Meditation man guides his students toward a calmer, more balanced self

Michael DeFrancisco of La Jolla's Blessing Meditation Center
Michael DeFrancisco of La Jolla's Blessing Meditation Center

Blessing Meditation Center

7759 Herschel Avenue, Suite B

(619) 823-0205,


By Pat Sherman

When people hear the word ‘meditation,’ the image of a person sitting in the lotus position uttering the ‘om’ incantation often springs to mind — along with the misconception that it is a complicated mental process primarily designed to alter consciousness.

La Jolla-based meditation instructor Michael DeFrancisco says that couldn’t be farther from the truth. Each week at the Blessing Meditation Center on Herschel Avenue, DeFrancisco guides his students through exercises that require little effort and are designed to keep the mind alert, while placing the body in a state of rest that he says can be more than twice as deep as the deepest sleep.

“Meditation always looks like it’s somewhat esoteric, but it’s not — it’s practical,” said DeFrancisco, who has taught it to people of all ages and backgrounds, from teens struggling with peer pressure to doctors with overwhelming caseloads and artists striving to free up more creativity.

In the short-term, these practical benefits typically include a reduction in stress, increased focus, and a sense of happiness and well-being that can last for days.

“When I talk about stress, I’m talking about eliminating it, not managing it — purifying the nervous system so that stress is not present causing an imbalance,” DeFrancisco said.

“Stress is a thief, robbing us of our own relaxed, loving, happy and productive nature,” he added, noting that stress often stems from today’s culture of over-achievement and people’s tendency to seek happiness in outcomes.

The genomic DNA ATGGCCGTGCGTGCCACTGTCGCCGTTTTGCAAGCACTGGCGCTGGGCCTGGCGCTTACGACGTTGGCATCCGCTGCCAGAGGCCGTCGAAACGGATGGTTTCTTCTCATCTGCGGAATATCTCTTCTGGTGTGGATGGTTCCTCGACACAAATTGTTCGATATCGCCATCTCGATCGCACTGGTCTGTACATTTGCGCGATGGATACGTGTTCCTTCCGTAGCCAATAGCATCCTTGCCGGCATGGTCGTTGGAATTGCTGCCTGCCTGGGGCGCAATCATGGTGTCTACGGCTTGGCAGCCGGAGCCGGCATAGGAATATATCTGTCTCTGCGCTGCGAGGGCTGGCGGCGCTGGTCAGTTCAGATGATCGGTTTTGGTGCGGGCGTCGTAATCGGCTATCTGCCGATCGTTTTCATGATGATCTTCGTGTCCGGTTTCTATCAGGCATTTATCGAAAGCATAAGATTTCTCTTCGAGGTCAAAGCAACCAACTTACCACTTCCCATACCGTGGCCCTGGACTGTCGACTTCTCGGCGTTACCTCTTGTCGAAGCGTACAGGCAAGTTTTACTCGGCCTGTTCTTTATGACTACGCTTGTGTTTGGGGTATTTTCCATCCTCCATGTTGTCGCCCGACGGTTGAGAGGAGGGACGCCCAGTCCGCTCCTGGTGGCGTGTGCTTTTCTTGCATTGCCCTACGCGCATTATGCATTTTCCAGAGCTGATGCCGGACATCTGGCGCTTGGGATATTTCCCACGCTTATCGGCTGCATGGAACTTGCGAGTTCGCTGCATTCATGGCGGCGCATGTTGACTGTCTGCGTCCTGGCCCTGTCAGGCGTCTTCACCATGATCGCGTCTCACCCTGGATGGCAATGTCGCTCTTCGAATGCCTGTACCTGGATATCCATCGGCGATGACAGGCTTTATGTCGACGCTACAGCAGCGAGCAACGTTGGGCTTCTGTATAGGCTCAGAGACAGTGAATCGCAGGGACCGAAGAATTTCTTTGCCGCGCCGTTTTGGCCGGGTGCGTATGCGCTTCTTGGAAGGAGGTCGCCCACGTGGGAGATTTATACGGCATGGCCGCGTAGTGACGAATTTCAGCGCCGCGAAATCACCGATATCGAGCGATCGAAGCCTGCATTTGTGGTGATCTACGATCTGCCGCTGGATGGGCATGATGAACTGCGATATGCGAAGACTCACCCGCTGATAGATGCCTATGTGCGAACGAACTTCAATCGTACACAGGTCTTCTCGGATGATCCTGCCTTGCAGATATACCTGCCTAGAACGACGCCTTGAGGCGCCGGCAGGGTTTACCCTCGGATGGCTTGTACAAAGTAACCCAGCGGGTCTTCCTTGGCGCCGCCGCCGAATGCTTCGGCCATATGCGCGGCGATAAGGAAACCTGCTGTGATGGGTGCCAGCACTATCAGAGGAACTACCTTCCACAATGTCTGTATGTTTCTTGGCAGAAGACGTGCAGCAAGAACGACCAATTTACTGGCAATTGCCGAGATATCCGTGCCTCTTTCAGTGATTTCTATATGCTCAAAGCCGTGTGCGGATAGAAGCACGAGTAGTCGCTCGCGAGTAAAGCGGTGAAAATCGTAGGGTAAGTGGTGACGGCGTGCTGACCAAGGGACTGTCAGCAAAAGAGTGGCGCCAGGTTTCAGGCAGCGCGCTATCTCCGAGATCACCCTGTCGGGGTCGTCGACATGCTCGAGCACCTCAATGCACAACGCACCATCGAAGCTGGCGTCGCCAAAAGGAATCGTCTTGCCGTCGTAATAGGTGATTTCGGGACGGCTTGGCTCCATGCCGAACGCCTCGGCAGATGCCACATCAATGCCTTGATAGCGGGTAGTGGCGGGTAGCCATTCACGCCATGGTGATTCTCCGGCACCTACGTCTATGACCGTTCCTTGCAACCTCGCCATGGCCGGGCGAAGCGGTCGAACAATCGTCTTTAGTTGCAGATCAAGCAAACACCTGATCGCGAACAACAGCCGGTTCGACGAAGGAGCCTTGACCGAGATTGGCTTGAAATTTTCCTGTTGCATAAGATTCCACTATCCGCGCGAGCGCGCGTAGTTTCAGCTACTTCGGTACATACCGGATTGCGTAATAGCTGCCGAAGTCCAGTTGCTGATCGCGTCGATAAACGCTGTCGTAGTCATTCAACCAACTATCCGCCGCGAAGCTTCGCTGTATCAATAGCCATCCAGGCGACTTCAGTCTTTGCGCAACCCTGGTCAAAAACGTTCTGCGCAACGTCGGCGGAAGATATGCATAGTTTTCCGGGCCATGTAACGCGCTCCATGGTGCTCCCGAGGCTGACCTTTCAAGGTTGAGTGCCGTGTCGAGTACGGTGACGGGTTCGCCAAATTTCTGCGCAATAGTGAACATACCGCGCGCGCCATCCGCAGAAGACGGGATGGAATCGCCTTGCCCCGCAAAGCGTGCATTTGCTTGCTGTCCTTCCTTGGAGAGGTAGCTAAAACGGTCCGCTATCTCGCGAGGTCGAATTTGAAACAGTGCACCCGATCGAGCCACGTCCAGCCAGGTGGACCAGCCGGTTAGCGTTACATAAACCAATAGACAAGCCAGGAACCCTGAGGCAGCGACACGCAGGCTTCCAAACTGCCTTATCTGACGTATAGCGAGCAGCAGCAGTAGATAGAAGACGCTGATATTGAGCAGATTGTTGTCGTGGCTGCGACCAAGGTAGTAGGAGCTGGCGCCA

The cumulative, long-term benefits of regular meditation, DeFrancisco said, include transformative insight, an enduring sense of joy that is independent of external factors, and an increased ability to convey love and compassion.

“Rest is the primary prescription for correcting disease,” he said. “If you go to the doctor, the first thing they say to you if you’re sick is get some rest. They know the body’s going to go to work by itself and offer an opportunity for healing.”

DeFrancisco, who grew up in the blue-collar steel town of Bethlehem, Pa., said he lived the standard “sex, drugs and rock ‘n’ roll” lifestyle when he discovered meditation in 1974. The following year, he completed a six-month resident training program with Maharishi Mahesh Yogi, leader of the transcendental meditation movement. From there, he went on to work in a large meditation center in Philadelphia, ultimately preferring to take on students for private sessions as the years progressed.

Along the way, he watched the wellness industry grow, and modalities such as acupuncture, yoga, Reiki and others flourish.

“I realized that all these people who had taken advantage of much of the modalities were in the same stressful situations — a lot of neurosis, a lot of anxiety and tension.”

Here’s how it works

DeFrancisco’s students start by repeating a mantra — a meaningless word or phrase — that is spoken softer and gradually only repeated as a faint notion in the mind. He works to take students “off the grid” of their unconscious minds, which bombard them with negative messages or fight-or-flight responses that make them react to stress in negative or exaggerated ways.



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